Hard Magic: Book I of the Grimnoir Chronicles by Larry Correia

Filed under:Adventure,Fantasy,Steampunk — posted by Randolph on November 1, 2013 @ 4:31 am

Hard Magic: Book I of the Grimnoir Chronicles by Larry Correia

This is a travel story, about a young girl who gets involved in a power struggle and finds her place in the world. The setting is very interesting, combining magic, steampunk, zombies and perhaps a little horror into an epic struggle between good and evil. The story is set in an alternate history near the dawn of WW II, Hitler is dead, the Japanese empire plays the role of evil. A secret organization of magic-enabled people in a country that fears them, play the good. Lead by the Chairman, they are striving for world domination. The Chairman has mastered many forms of magic and is believed to be immortal. The story even has a nice plot twist concerning the struggle. It very much reminded me of the X-men universe by Marvel. There a several parallels, most obvious is the public’s perception of people with powers.

Each chapter begins with a tidbit out of the world’s history, often resembling a newspaper account. These relate people we recognize and give clues to how this world deviated from our own. They are a very good addition to the story and provide some interesting backstory.

What doesn’t work is the characterizations. Larry doesn’t create convincing characters, many have characteristics that just aren’t appropriate for that character. One example is the riches man in the world, who seems a heartless sociopath, yet who cringes from a mild threat. Another is a battle-hardened soldier who pauses during a firefight to have a private conversation with his girlfriend. These types of issues almost ruined the book for me. The main character keeps growing in strength, yet this isn’t explained well. She just has new abilities when you see her in battle. They fit with the character, but seem to come too suddenly.

Another weakness is that Larry has a tendency to relate some action to the reader, then to explain how it could happen. It felt like a deus ex machina mechanism, he could have given hints of these capabilities earlier in the story.

For the most part, the book was saved by the author’s creative story and the action in the story. The plot kept moving, the action scenes are well-described, and the book is generally fun.

The Bookman by Lavie Tidhar

Filed under:Bookman,Steampunk — posted by Randolph on April 16, 2013 @ 6:18 pm

The Bookman by Lavie Tidhar

The Bookman is different from any novel I’ve read. I’d call it steampunk, with a twist. It is an adventure novel with many twists done in a masterful fashion. It has an array of characters, known and new, that fit into a well-told story. The story weaves pirates, androids (automatons), aliens, and revolutionaries into an intricate story. It is set in history with many characters, both real and fictional, including kings and queens, Mycroft Holmes, Moriarty, Gilgamesh, Jules Verne, and others. It involves lands that are familiar, but somehow different. We recognize many place names, but they’ve been altered to fit a new history.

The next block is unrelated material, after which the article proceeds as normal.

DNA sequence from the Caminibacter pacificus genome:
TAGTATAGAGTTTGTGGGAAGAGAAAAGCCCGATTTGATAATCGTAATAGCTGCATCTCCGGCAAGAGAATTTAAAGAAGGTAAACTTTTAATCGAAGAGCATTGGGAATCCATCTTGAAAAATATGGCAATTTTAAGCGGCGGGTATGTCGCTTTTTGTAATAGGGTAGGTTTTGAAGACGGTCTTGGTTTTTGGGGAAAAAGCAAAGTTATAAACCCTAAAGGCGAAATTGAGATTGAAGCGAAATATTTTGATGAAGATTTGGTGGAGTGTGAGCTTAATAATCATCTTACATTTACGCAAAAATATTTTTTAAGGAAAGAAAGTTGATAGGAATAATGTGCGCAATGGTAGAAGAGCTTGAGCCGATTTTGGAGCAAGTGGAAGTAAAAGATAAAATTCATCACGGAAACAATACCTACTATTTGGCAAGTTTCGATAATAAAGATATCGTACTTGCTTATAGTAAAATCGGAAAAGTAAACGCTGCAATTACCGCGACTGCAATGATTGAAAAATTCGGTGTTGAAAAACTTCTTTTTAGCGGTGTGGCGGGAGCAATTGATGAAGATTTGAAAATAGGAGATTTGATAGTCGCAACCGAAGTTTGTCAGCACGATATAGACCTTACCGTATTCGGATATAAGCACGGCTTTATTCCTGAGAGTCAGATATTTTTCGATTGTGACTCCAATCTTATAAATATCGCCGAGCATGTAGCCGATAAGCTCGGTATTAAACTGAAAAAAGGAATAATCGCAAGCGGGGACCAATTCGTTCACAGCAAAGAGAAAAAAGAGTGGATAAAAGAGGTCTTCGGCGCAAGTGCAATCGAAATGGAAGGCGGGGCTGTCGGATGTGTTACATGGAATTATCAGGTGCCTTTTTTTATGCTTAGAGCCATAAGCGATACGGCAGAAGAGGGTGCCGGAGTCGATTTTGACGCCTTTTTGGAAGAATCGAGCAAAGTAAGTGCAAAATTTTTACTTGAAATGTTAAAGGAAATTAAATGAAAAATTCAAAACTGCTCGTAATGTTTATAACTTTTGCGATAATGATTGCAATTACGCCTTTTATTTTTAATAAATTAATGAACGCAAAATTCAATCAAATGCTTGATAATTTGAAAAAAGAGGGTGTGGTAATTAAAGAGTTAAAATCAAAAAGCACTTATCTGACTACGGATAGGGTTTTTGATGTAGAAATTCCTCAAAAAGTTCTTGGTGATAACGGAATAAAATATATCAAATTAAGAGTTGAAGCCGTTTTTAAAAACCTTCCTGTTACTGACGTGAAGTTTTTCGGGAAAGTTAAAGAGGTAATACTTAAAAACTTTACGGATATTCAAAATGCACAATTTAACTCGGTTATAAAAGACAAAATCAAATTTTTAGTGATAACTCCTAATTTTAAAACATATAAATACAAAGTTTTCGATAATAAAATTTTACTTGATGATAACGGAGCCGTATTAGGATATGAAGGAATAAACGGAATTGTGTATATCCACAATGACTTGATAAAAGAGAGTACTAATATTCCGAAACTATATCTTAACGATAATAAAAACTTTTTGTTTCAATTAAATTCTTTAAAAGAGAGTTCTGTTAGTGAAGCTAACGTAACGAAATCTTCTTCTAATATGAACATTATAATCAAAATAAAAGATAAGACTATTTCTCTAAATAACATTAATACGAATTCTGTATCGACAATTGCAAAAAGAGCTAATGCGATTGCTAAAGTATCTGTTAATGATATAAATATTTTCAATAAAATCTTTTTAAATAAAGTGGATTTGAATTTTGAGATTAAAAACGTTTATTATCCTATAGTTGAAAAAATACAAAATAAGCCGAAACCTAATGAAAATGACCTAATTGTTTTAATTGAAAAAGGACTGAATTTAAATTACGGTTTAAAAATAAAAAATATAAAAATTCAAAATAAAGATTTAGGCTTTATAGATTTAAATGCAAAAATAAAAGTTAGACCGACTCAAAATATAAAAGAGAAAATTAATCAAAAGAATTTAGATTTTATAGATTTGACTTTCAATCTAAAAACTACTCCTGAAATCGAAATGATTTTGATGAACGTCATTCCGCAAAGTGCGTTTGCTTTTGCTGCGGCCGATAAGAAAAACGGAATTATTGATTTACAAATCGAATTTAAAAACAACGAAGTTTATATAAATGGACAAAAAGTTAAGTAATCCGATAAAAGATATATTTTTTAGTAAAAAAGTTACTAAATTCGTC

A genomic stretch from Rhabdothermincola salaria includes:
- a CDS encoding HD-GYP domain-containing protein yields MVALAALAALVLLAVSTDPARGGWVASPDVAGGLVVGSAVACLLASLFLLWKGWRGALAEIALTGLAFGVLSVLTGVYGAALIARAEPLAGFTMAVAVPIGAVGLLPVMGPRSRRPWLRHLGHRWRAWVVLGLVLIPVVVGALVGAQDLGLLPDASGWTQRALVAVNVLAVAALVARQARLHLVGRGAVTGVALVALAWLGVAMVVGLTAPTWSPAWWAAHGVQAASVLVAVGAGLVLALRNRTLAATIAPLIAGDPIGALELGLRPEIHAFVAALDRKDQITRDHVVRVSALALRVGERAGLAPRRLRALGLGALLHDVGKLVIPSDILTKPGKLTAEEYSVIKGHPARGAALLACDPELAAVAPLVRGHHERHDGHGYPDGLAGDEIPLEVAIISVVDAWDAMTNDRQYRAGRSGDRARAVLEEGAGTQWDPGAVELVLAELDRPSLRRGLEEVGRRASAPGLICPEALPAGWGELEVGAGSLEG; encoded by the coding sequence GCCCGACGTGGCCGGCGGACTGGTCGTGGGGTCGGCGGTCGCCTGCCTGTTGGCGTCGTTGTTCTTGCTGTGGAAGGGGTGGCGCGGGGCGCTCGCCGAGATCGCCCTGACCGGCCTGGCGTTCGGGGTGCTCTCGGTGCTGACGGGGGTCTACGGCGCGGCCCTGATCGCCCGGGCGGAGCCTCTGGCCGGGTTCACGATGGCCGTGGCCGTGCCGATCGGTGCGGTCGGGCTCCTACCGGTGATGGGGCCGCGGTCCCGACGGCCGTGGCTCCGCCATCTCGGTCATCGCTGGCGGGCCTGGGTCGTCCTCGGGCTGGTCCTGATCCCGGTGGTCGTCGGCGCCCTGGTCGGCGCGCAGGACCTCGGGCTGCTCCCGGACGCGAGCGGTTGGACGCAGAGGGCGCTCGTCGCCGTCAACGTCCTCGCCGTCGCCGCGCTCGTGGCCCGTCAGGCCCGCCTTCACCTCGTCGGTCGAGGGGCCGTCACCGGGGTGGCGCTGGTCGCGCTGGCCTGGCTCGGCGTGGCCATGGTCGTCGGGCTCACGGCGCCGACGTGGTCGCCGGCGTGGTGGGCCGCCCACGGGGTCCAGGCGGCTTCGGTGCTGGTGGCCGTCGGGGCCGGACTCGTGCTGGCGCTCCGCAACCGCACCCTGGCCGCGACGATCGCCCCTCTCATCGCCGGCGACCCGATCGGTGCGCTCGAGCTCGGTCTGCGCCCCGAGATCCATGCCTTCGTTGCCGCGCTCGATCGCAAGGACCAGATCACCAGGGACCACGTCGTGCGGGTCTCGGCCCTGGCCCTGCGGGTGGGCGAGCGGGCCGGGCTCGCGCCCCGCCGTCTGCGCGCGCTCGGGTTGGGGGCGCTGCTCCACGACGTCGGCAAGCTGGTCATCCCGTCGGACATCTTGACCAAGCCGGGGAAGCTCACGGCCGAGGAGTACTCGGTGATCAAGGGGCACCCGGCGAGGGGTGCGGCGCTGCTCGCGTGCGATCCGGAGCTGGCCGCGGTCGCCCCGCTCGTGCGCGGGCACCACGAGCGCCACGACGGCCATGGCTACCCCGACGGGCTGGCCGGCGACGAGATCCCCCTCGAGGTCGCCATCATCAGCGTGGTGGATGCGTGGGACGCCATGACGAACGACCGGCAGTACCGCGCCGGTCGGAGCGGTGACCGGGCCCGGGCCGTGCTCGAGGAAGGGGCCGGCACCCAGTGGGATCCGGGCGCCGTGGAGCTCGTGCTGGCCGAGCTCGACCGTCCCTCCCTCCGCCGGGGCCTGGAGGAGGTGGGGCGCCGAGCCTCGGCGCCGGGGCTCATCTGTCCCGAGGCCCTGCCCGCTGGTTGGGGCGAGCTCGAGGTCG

The story follows Orphan, a youth coming of age, who didn’t know his parents. He is raised by Gilgamesh, and finds himself being played as a pawn in a giant power struggle. When his love is killed by an exploding book, he becomes involved in his own struggle to get her back, entangling him with a robotic terrorist, lizards from space, and pirates. But nothing is quite what it seems.

I found the pace of the book masterful. It moves quickly, with just the right amount of slow pacing to provide contrast and let things settle. Most of the characters appear for a few pages, then disappear. The plot is unclear. Every chapter or two, we learn more, it all makes sense, then it changes again.

The writing is good, too. Orhan’s love, Lucy is studying whales in the Thames. The whales become a symbol of their love, and becomes a harbinger event to come. The author often uses unusual adjectives that provide an otherworldly feel for characters and events, yet seem quite natural.

I would encourage you to read this one if you enjoy adventure books or like something a bit out of the ordinary. Your creative mind will thank you.



image: detail of installation by Bronwyn Lace